Isaiah 51

My younger daughter and I sat and stared in silence. It had been well over forty years since I’d seen the sight. For her, it was a first. It was a tiny, plain, unimpressive garage apartment, leaning and peeling with age. It was the place of my birth.

As the little South Texas town of El Campo faded in the rearview mirror, the contrast between my life in the mid 1930s and my life today stood out in bold relief. I blurted out, “I feel like a turtle on a fence post.” Startled, my daughter asked for an explanation.

I first heard this imagery used by Dr. Robert Lamont, a Presbyterian pastor who felt incredibly blessed by God. “When I was a schoolboy,” he said, “we would occasionally see a turtle on a fence post, and when we did, we knew someone had put him there. He didn’t get there by himself. That is how I see my own life. I’m a turtle on a fence post.”

The Bible is chock-full of turtles: one person after another who knew that his or her position of power, authority, or promotion was given by Another.

Joseph was a turtle. How often, in his Egyptian chariot or his opulent surroundings, he must have sat back, closed his eyes, and reflected on his humble beginnings. His jealous brothers. The pit. Slavery. Prison. Now this! What an incredible fence post! How faithful of God . . . how gracious!

Moses was a turtle. As leader of the Israelites, he surely awoke many a morning in the wilderness shaking his head in disbelief, remembering his murderous and monotonous past. How good of God to have put him on the fence post!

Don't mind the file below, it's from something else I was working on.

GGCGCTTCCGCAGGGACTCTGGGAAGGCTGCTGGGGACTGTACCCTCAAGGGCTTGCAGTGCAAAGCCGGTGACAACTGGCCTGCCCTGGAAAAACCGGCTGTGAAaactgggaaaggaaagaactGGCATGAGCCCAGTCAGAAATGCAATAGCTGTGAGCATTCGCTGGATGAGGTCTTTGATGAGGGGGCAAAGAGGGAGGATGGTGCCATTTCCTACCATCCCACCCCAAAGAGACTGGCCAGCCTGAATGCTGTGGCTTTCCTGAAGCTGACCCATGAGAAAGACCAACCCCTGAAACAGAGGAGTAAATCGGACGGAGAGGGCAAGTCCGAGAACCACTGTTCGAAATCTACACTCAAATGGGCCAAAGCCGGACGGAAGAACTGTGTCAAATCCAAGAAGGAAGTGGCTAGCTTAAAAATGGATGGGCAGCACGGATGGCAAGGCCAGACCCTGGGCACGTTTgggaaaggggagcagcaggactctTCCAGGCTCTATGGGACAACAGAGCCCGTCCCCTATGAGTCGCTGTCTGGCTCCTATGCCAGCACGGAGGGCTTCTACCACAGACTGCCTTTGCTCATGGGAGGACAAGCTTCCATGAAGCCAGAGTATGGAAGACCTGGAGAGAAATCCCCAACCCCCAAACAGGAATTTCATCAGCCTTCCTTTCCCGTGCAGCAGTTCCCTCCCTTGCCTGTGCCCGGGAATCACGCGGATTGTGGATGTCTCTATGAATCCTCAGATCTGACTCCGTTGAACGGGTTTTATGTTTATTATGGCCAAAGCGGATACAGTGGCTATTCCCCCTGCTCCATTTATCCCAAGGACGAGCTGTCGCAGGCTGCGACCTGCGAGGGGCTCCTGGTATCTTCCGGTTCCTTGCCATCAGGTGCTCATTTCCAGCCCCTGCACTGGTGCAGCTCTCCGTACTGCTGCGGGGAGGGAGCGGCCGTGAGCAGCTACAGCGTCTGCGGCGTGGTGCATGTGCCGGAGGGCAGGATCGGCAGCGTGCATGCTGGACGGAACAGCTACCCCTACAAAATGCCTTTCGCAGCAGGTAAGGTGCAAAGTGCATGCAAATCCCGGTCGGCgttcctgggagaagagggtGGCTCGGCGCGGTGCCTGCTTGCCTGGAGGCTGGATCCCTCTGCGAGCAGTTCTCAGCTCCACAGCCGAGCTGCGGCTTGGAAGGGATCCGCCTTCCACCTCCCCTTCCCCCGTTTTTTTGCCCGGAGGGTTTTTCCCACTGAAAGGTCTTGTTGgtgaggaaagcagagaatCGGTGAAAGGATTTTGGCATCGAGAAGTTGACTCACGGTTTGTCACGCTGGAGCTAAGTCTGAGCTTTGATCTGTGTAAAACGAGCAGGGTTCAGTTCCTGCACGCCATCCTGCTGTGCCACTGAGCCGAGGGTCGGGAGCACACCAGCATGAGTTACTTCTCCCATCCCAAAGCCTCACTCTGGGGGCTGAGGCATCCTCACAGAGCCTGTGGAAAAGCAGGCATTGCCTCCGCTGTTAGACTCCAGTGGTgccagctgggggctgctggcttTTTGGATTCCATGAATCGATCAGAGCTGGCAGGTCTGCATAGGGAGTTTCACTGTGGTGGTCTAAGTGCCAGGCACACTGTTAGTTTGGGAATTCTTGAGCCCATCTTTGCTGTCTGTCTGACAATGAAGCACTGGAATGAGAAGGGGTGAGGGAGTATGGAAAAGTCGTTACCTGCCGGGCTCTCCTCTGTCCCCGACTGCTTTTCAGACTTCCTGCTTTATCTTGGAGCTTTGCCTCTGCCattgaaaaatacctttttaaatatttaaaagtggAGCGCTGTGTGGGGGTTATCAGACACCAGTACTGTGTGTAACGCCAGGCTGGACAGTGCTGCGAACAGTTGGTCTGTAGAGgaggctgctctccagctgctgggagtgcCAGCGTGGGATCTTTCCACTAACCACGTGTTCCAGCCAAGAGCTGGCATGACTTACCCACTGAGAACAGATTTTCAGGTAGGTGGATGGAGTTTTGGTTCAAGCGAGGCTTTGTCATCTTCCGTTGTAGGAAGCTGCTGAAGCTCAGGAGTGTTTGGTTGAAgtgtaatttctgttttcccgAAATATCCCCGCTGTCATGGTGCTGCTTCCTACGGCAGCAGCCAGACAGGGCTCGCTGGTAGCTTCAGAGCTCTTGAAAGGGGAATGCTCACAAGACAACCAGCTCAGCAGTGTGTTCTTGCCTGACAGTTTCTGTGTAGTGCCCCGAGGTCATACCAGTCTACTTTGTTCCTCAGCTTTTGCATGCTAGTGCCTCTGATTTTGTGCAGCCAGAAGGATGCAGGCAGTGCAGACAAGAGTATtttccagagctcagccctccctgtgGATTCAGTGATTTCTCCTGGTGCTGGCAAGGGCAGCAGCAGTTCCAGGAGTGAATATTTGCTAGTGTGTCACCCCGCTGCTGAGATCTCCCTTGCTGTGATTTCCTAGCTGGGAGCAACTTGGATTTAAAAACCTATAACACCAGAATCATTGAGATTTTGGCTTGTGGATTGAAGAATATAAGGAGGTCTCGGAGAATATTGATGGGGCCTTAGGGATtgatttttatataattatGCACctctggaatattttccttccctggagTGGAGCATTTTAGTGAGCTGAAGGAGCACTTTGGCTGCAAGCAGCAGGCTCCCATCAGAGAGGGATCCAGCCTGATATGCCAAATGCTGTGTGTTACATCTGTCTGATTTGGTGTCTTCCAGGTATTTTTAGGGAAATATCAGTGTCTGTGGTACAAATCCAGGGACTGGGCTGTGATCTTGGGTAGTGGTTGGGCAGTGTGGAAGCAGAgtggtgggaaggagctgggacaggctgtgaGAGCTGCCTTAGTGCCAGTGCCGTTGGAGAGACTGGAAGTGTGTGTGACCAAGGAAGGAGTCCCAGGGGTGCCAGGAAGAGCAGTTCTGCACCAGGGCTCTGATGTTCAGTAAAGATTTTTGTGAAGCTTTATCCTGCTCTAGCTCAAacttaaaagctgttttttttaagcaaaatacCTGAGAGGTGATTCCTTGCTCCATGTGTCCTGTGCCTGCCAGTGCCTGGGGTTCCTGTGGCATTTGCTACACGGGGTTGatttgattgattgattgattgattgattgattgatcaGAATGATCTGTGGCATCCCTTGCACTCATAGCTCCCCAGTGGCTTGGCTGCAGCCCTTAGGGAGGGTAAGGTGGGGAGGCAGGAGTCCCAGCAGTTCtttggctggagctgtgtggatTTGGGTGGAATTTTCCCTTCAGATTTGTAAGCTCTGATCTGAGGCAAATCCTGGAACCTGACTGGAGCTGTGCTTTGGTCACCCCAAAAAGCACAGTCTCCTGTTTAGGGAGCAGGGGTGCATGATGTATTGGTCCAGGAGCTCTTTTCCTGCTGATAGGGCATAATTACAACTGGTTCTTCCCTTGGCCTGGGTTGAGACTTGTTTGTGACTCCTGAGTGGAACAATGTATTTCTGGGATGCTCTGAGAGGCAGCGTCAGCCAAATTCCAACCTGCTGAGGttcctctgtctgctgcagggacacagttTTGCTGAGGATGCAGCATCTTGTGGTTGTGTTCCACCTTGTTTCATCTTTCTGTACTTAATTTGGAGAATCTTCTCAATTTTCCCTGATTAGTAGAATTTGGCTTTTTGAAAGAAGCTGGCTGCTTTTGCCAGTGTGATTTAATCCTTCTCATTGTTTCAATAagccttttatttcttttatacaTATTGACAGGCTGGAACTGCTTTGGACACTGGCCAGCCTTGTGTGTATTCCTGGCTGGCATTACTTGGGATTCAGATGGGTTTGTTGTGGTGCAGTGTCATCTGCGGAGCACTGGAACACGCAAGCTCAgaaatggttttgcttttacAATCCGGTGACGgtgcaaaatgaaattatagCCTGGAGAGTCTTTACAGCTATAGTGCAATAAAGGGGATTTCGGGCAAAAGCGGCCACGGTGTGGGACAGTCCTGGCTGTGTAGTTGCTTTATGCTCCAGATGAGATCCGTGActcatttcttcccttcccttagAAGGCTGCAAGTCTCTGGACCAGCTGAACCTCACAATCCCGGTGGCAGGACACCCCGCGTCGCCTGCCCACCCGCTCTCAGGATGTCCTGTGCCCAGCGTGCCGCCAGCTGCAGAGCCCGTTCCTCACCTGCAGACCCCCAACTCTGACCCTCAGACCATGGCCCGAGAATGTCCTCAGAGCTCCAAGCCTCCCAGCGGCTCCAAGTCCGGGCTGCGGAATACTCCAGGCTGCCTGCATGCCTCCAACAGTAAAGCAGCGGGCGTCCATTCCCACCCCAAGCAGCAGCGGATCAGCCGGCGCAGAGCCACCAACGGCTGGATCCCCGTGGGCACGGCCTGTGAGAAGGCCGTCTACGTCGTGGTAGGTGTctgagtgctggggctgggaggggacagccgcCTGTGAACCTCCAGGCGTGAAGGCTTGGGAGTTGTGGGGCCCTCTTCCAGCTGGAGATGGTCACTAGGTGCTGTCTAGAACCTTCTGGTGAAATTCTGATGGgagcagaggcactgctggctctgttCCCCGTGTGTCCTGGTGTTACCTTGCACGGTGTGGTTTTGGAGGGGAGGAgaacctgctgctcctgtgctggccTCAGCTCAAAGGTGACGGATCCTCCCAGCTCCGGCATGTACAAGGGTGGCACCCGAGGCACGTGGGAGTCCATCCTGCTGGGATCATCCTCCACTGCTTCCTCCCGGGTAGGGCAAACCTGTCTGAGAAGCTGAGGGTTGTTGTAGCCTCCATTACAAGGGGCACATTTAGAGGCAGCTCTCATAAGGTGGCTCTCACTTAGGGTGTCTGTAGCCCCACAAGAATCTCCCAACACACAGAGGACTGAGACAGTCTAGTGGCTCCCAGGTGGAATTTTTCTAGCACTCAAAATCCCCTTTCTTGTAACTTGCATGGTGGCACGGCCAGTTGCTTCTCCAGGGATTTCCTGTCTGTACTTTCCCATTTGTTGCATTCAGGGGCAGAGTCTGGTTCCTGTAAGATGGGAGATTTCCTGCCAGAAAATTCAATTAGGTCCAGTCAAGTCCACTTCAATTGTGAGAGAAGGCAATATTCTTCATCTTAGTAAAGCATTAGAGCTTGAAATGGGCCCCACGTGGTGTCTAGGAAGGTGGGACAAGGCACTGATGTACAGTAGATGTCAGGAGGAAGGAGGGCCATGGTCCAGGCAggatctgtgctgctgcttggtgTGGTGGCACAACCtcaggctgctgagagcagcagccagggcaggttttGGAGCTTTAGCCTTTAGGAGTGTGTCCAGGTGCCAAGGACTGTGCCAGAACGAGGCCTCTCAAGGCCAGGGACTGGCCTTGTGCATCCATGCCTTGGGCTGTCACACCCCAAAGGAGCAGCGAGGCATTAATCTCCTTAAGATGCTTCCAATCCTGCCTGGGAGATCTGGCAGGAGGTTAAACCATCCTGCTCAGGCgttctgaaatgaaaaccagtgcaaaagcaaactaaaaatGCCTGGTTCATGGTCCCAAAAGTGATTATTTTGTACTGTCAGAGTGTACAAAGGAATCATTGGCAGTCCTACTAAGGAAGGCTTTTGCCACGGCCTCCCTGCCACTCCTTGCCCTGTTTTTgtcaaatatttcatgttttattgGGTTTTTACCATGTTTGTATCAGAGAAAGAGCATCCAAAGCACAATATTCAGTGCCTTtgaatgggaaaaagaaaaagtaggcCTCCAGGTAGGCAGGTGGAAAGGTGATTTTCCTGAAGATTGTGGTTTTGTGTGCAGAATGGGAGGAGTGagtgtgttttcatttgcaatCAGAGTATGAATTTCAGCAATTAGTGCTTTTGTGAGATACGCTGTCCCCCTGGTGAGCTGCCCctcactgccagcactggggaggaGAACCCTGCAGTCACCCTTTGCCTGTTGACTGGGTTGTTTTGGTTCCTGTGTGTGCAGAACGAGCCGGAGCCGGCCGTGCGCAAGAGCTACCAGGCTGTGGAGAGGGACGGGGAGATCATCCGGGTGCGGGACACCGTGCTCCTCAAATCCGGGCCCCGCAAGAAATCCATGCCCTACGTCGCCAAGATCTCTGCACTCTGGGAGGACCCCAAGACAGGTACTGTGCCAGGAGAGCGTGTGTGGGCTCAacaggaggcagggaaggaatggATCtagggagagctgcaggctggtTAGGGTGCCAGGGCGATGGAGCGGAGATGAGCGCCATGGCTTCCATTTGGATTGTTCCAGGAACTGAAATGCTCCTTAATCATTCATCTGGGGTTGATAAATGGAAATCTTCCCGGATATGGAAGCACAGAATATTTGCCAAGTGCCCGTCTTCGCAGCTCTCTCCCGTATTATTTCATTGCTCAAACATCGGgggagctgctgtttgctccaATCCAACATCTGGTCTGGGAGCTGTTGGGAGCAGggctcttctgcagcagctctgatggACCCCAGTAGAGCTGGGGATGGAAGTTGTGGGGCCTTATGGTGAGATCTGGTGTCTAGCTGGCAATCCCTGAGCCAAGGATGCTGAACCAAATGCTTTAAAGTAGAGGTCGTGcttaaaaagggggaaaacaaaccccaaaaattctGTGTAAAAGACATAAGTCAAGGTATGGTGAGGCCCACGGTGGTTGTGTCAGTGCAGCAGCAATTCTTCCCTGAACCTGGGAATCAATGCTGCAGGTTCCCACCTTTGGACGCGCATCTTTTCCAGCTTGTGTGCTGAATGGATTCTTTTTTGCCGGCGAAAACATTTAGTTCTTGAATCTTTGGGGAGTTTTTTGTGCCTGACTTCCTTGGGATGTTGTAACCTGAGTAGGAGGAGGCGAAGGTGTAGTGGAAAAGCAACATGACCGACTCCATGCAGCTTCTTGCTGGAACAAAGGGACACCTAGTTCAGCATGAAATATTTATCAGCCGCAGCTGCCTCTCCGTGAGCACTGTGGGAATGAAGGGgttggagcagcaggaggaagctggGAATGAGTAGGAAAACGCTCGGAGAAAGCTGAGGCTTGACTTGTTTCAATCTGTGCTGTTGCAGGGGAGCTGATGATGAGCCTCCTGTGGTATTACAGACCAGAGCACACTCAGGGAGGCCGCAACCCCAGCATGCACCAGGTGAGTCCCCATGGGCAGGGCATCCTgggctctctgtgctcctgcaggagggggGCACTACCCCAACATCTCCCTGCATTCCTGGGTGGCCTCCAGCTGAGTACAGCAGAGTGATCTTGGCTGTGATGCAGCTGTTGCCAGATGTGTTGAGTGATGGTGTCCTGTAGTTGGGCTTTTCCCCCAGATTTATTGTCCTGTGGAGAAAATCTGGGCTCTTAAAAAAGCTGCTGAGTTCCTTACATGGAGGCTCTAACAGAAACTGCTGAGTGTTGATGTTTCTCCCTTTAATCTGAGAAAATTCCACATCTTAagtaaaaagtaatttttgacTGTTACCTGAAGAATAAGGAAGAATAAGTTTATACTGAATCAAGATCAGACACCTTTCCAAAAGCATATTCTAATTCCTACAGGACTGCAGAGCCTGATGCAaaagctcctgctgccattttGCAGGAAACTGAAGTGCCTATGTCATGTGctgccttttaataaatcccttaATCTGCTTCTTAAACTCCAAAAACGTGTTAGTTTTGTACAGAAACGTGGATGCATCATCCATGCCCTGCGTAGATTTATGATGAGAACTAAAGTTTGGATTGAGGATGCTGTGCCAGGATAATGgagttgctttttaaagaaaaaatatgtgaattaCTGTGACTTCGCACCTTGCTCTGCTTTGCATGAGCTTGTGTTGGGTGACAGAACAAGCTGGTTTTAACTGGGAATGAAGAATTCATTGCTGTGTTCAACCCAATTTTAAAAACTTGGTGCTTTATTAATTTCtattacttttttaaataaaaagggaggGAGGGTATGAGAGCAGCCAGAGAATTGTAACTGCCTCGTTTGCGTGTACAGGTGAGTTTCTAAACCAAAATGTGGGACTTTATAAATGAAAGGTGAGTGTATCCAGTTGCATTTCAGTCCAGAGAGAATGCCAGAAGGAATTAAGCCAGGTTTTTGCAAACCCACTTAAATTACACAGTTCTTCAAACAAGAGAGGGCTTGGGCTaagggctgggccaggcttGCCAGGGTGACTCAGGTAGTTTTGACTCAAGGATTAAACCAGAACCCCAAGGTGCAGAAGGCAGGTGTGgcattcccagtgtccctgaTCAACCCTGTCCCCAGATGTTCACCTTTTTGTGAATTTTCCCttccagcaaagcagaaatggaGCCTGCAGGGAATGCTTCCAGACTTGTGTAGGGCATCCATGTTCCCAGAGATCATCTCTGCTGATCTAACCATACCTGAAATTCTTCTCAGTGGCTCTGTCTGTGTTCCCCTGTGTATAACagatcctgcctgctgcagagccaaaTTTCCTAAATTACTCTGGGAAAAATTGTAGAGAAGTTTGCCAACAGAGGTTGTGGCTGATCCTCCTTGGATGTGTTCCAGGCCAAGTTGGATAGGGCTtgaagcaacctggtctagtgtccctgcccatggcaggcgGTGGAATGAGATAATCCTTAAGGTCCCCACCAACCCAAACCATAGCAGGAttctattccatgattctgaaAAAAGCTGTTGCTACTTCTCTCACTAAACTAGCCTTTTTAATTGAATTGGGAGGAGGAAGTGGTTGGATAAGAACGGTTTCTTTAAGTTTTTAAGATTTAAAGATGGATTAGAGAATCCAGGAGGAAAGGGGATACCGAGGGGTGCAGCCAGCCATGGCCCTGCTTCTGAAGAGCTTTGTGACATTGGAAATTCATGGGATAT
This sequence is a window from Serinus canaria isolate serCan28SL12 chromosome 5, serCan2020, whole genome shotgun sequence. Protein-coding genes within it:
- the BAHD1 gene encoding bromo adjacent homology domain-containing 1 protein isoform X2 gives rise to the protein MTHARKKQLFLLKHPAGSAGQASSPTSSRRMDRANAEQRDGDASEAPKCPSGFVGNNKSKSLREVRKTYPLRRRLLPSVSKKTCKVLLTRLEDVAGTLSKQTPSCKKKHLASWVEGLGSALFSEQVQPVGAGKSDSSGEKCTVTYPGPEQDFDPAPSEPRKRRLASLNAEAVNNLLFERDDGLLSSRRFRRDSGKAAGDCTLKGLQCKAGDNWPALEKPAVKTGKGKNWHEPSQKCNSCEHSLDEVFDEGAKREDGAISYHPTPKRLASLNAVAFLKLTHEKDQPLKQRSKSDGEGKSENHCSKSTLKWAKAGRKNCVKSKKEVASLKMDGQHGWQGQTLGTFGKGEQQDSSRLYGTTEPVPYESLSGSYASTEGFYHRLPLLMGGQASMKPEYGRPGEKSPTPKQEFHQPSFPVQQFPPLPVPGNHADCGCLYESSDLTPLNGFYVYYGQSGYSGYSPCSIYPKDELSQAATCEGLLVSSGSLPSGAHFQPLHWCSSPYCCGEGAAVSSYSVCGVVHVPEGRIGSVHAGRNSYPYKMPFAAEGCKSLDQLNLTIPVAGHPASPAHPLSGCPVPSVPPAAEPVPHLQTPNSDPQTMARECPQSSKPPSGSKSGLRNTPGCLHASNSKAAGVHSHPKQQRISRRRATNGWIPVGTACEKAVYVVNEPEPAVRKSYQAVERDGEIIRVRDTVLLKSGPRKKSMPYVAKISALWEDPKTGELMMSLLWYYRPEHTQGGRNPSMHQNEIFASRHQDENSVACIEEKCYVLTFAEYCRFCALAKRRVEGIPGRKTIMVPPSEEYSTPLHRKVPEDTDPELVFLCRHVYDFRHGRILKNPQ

Gideon was a turtle. Remember his response to the angel when he was informed that he was to be commander of the Israelite troops? “Sir, how can I save Israel? My family is the poorest in the whole tribe of Manasseh, and I am the least thought of in the entire family!” (Judg. 6:15, TLB).

The next time we are tempted to think we’re self-appointed fence-post sitters, I recommend the prophet’s counsel: “Listen to me, you who pursue righteousness, who seek the Lord: Look to the rock from which you were hewn and to the quarry from which you were dug” (Isa. 51:1).

There’s nothing better for a turtle temporarily elevated on a fence post than to return to those humble roots. Remember the quarry from which you were dug, the strong determination of a mother who bore you and the quiet commitment of a father who cradled you through poverty, hardship, and pain. It’s enough to make you sit and stare in silence.

Think about your own fence post and then call to mind the quarry from which you were dug.

Do you have a position of power, authority, or promotion? Never forget that it was given to you by Another.

Charles R. Swindoll Tweet This

Taken from Day by Day with Charles Swindoll by Charles R. Swindoll. Copyright © 2000 by Charles R. Swindoll, Inc. Used by permission of Thomas Nelson. www.thomasnelson.com

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Accuracy, clarity, and practicality all describe the Bible-teaching ministry of Charles R. Swindoll. Chuck is the chairman of the board at Insight for Living and the chancellor of Dallas Theological Seminary. Chuck also serves as the senior pastor of Stonebriar Community Church in Frisco, Texas, where he is able to do what he loves most—teach the Bible to willing hearts. His focus on practical Bible application has been heard on the Insight for Living radio broadcast since 1979.